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Conservation land management

Habitat loss is one of the main factors behind declines in wildlife. After all, just like us, wildlife needs food and shelter to survive. Find out how better land management for nature can reap rewards for wildlife and bring back threatened species.

Sunrise over a landscape of green crops and grasses.
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How land management can help wildlife

The way we manage land has a huge impact on nature and sadly our recent history is one of steep declines. Industrialisation, intensive farming practices and growing cities, towns and transport networks have all pushed wildlife into smaller pockets.

But there are many reasons to be hopeful and, through better management of land for nature, it’s possible to create more habitat for wildlife and bring species back from the brink of extinction.

Bitterns are one wetland bird that has benefited from better reedbed management, bouncing back from a low of only 11 males in 1997 to 228 in 2023. 

The RSPB can offer specialist advice on land management for nature and we also work in partnership with other conservation organisation, farmers, landowners, businesses and others to make a positive impact for nature.  

Below we outline some key land management techniques, as well as our business conservation partnerships where we’re working to better manage land for nature.  

Lone Bittern stalking prey in a reed lined lake

Heathland management

Lowland heath is an incredibly important habitat for specialist species including birds such as Nightjars and Dartford Warblers, and reptiles such as Sand Lizards. But the lowland heath that survives today is a small fraction of what existed 100 years ago and is very fragmented.

This puts immense pressure on the wildlife that relies on it. These isolated areas are also vulnerable to fires, the risk of which is increasing with climate change. 

Mapping the potential

The RSPB has developed a tool for heathland conservation by mapping the extent of all the lowland heathland in England and its expansion potential.

These Heathland Extent and Potential maps are free for download and can be used to review the location of future development and help target financial and grant support for habitat restoration. 

Download our suite of HEaP Maps

Wet scrub management

Wet scrub can be found across a range of damp soils, such as around the edges of rivers and streams.

It’s an important part of both wetland and woodland habits, and home to birds such as Willow Tits and Cetti’s, Grasshopper and Marsh Warblers, as well as a range of invertebrates, mosses, lichens and fungi.  But to prevent its natural development into woodland, wet scrub needs to be managed.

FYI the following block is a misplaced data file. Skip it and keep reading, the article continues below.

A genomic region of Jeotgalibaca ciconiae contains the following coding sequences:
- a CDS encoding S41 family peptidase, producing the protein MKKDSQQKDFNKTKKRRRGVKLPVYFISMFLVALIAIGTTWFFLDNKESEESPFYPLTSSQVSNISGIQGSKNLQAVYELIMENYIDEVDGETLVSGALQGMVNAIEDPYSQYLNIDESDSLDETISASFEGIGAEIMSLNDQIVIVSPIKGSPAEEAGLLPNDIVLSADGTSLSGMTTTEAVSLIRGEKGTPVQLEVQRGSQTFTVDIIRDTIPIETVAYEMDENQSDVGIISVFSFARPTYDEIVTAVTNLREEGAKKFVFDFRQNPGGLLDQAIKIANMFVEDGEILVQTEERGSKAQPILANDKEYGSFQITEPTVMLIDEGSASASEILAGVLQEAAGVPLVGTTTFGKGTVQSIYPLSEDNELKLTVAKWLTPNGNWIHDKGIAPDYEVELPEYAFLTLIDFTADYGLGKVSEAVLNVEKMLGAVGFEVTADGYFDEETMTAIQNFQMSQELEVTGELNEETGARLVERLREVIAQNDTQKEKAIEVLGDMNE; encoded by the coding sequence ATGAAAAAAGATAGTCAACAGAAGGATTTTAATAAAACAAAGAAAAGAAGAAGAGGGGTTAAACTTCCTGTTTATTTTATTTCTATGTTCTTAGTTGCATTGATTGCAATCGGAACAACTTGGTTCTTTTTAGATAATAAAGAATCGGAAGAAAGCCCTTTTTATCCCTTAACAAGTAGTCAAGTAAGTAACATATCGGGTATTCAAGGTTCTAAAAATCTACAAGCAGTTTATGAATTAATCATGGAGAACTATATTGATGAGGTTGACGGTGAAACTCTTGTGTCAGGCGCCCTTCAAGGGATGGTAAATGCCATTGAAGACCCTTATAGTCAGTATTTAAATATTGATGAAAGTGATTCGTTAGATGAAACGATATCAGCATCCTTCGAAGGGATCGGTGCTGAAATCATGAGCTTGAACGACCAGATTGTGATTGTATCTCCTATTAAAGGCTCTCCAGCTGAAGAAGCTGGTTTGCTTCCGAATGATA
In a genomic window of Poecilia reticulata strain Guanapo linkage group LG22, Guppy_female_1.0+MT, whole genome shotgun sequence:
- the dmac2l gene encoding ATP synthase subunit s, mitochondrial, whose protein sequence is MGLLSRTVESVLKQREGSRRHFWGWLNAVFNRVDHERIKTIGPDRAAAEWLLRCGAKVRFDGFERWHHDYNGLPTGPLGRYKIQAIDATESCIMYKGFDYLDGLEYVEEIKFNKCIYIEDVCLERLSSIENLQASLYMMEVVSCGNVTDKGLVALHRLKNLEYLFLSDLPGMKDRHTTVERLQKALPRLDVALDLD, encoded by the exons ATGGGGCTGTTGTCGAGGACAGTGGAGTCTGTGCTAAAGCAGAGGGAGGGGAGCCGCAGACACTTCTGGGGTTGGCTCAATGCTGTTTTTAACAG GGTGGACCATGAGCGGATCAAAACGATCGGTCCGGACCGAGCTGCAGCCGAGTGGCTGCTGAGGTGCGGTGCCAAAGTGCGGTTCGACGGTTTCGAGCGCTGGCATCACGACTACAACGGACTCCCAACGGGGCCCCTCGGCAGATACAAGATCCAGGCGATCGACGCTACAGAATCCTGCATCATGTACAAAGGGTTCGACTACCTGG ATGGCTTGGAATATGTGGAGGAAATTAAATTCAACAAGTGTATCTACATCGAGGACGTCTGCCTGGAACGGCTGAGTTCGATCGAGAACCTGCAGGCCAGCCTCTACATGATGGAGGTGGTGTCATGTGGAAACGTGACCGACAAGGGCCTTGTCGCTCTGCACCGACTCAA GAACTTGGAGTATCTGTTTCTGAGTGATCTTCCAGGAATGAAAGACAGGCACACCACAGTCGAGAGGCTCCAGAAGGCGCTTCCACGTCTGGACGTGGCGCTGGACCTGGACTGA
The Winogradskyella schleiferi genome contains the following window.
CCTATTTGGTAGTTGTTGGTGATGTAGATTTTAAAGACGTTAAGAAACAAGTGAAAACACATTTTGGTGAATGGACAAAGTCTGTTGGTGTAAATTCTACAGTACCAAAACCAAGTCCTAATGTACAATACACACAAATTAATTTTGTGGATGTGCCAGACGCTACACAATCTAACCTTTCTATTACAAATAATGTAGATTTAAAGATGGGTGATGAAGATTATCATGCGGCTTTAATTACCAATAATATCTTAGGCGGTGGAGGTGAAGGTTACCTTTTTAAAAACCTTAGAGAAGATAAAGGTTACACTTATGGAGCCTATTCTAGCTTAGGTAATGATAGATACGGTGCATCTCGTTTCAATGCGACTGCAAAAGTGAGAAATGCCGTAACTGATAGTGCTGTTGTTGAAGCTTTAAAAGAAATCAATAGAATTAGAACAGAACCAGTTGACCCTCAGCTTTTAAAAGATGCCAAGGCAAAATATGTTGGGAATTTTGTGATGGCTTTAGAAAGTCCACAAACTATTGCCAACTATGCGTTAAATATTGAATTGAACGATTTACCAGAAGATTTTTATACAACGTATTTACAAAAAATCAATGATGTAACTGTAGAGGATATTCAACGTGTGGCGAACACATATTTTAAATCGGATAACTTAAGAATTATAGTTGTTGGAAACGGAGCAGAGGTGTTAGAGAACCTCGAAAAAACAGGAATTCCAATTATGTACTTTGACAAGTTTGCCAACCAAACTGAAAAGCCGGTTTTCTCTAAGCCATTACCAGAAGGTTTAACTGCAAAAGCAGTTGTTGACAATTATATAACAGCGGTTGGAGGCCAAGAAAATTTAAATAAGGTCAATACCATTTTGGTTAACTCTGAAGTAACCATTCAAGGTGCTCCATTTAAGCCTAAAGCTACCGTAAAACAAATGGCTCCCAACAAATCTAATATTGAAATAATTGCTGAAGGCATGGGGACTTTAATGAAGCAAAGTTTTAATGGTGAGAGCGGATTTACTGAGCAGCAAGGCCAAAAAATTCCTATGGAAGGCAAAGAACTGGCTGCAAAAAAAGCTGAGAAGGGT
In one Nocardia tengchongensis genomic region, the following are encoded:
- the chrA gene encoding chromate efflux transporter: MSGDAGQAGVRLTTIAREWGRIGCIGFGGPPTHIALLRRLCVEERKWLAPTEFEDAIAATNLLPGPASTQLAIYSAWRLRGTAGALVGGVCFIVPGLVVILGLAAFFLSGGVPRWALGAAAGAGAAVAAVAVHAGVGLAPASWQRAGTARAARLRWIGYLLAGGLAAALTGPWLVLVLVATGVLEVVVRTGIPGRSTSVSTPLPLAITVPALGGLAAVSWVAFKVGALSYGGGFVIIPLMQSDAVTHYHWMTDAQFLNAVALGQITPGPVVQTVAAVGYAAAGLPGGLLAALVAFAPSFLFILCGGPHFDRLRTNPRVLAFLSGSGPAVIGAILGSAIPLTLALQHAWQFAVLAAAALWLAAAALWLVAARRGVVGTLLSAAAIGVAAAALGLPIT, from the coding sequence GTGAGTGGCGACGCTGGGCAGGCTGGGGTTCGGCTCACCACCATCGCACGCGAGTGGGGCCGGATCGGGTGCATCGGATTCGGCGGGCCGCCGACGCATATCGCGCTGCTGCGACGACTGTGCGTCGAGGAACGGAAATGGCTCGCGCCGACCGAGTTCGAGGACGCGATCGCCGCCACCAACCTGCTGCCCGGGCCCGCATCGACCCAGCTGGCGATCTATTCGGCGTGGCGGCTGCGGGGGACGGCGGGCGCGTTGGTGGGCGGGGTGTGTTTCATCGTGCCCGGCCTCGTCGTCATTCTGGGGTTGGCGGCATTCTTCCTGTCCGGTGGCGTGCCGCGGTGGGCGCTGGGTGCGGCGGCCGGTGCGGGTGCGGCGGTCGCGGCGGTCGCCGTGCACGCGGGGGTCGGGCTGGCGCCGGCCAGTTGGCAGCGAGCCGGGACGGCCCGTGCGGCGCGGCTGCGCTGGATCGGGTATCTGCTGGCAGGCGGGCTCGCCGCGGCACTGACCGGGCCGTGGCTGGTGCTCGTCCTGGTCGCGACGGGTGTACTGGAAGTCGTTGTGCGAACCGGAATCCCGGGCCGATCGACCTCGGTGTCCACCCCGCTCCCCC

Maintaining and restoring scrub

Wet scrub benefits from rotational management to create a diverse mosaic of young and old growth. Management can be through grazing (by cattle or ponies) or cutting, or a combination of the two. Where necessary scrub can be removed with a digger, and this should take place in late autumn and winter.  

Willow Tit on a mossy branch

Managing scrub on chalk and limestone grassland

Scrub is an important component of chalk and limestone grassland. It can contain a variety of shrubs, including increasingly rare Juniper.

However, it needs management to keep it in good condition for wildlife, and to ensure it does not spread into areas where it’s not wanted. It’s important that the scrub includes a range of plant species at different ages, as these provides different habitats, benefiting more wildlife and increasing biodiversity.  

Management techniques

Scrub benefits from rotational management and encouraging scrub to ‘move’ around a site will ensure age and structural diversity.

Cutting can maintain or restore scrub stands or clear unwanted scrub, and should be done between early September and the end of February to avoid the bird breeding season.

Grazing is also an important management technique and both cattle and ponies can break up blocks of scrub by trampling and browsing.  

Farmland hedgerow management

Hedgerows can be rich havens for nature, proving food and shelter for a vast array of wildlife, and they can benefit farms by helping pollinating insects and protecting the soil. Despite these benefits, a move to more intensive farming in the post-war period has resulted in a severe loss of hedgerows, with others so badly managed that their value to wildlife is much reduced.  

Many farmers and landowners recognise the value of hedgerows and are working to restore or better manage them. Hedges also provide shelter for stock and crops and cut down wind speed, which prevents soil erosion. Plus, they can act as barriers to windborne pests and help with pest control as predatory insects (that eat aphids, for example) overwinter in them.